An investigation of genetic counselors' discussions of genetic discrimination with cancer risk patients

Nicole L. Pfeffer, Patricia Mc Carthy Veach, Bonnie S. LeRoy

Research output: Contribution to journalReview articlepeer-review

20 Scopus citations


Twenty-five genetic counselors who see familial cancer risk patients were interviewed about their definitions of genetic discrimination, perceptions of patient risk for discrimination, frequency and type of discrimination experienced by their patients, sources of information about discrimination, and what they tell patients about genetic discrimination. There was variability in participant definitions and content of discussions of genetic discrimination. Although 82% regarded risk to be low to theoretical, 40% reported possible instances of genetic discrimination, including insurance companies requiring results to cover procedures, denial of life/health insurance, social discrimination, and employment discrimination. Ninety-six percent of the sample reported always or almost always discussing genetic discrimination, and one or more of the following: insurance discrimination risks, protective legislation, no known cases positively documenting discrimination, strategies to avoid discrimination, and uncertainty of protective measures. The majority use current literature and research as information sources. Practice, policy, and research implications are discussed.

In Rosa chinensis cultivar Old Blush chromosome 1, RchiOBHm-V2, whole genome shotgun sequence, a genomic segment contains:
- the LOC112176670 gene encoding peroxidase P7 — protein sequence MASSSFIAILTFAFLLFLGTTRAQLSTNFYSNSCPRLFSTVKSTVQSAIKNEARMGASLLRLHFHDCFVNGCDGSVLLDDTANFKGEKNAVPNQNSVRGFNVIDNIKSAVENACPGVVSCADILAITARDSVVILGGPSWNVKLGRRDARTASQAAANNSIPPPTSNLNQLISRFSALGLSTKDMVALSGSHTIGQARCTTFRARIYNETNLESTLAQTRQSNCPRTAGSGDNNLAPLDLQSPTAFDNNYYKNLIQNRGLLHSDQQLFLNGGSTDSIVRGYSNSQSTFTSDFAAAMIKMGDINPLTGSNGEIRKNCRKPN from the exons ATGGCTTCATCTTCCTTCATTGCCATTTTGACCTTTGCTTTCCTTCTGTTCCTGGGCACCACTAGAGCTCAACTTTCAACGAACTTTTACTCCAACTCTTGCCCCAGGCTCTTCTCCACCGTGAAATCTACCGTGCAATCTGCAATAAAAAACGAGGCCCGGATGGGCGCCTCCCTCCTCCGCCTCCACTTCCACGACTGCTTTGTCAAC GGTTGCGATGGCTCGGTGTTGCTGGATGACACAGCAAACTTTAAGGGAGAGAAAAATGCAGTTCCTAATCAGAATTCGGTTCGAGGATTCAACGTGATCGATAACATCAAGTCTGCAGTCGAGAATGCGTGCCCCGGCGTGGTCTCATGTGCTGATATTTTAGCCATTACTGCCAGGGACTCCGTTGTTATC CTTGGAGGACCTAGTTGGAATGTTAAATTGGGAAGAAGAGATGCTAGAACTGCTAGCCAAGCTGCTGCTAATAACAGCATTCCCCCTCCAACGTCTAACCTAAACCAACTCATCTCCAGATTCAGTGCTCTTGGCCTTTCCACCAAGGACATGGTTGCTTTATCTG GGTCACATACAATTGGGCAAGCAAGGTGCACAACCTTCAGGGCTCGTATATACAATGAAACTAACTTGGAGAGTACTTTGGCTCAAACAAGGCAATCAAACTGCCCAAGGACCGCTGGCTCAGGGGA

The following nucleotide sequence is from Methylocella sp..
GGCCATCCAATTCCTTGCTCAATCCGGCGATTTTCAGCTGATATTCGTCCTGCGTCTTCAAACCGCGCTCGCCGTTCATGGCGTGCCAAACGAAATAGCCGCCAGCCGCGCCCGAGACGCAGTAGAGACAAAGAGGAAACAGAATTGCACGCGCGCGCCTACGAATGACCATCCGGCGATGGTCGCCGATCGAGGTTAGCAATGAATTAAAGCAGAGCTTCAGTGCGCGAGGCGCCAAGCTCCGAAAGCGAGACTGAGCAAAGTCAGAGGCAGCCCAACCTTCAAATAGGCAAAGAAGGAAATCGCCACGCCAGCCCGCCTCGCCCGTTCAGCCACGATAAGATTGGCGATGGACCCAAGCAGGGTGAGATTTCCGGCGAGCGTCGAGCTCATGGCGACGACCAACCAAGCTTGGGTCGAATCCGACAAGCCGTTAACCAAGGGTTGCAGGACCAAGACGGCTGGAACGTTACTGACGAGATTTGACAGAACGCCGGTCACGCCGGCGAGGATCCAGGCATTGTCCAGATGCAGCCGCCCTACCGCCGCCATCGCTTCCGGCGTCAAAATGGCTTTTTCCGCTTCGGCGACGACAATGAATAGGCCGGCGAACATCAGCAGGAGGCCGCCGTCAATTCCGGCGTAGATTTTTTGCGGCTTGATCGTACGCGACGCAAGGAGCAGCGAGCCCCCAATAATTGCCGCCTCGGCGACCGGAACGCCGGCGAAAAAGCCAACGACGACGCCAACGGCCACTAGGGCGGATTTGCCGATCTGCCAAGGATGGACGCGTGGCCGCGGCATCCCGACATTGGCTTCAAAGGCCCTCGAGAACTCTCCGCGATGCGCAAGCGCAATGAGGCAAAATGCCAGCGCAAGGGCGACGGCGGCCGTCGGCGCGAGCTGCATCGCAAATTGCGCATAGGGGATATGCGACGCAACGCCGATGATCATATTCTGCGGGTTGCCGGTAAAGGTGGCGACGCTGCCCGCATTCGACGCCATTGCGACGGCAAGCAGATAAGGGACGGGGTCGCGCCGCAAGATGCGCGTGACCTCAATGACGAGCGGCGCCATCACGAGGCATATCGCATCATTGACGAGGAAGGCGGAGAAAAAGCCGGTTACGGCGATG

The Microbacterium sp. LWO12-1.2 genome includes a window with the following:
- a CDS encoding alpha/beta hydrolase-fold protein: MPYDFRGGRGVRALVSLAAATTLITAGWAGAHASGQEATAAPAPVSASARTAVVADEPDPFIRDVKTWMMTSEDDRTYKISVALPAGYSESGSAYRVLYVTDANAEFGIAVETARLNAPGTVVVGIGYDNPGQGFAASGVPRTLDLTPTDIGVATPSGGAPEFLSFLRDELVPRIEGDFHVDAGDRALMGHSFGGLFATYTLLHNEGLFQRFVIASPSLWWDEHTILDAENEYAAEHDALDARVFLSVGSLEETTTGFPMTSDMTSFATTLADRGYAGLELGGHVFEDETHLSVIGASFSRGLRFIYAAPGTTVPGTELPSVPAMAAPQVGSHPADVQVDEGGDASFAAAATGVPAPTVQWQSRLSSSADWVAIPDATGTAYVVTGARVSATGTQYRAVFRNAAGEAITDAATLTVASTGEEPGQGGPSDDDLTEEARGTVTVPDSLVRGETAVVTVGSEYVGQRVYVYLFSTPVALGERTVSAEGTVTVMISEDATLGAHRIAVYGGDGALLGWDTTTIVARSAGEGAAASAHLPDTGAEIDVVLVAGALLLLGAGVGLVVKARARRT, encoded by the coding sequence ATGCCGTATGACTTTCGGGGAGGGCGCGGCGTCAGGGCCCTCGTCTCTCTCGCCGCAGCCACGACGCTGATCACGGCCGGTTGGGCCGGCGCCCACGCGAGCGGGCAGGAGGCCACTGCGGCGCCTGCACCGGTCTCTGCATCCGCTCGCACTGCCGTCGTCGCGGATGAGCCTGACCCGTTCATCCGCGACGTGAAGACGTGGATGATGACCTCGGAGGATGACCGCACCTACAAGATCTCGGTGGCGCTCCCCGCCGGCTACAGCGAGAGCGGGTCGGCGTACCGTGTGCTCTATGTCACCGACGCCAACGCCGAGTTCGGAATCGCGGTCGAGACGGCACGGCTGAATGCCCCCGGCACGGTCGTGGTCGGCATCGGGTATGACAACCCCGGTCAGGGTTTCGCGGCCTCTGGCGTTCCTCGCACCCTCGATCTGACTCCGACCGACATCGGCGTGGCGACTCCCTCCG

Original languageEnglish (US)
Pages (from-to)419-438
Number of pages20
JournalJournal of Genetic Counseling
Issue number5
StatePublished - Oct 2003


  • Cancer risk patients
  • Genetic counselor perceptions
  • Genetic discrimination


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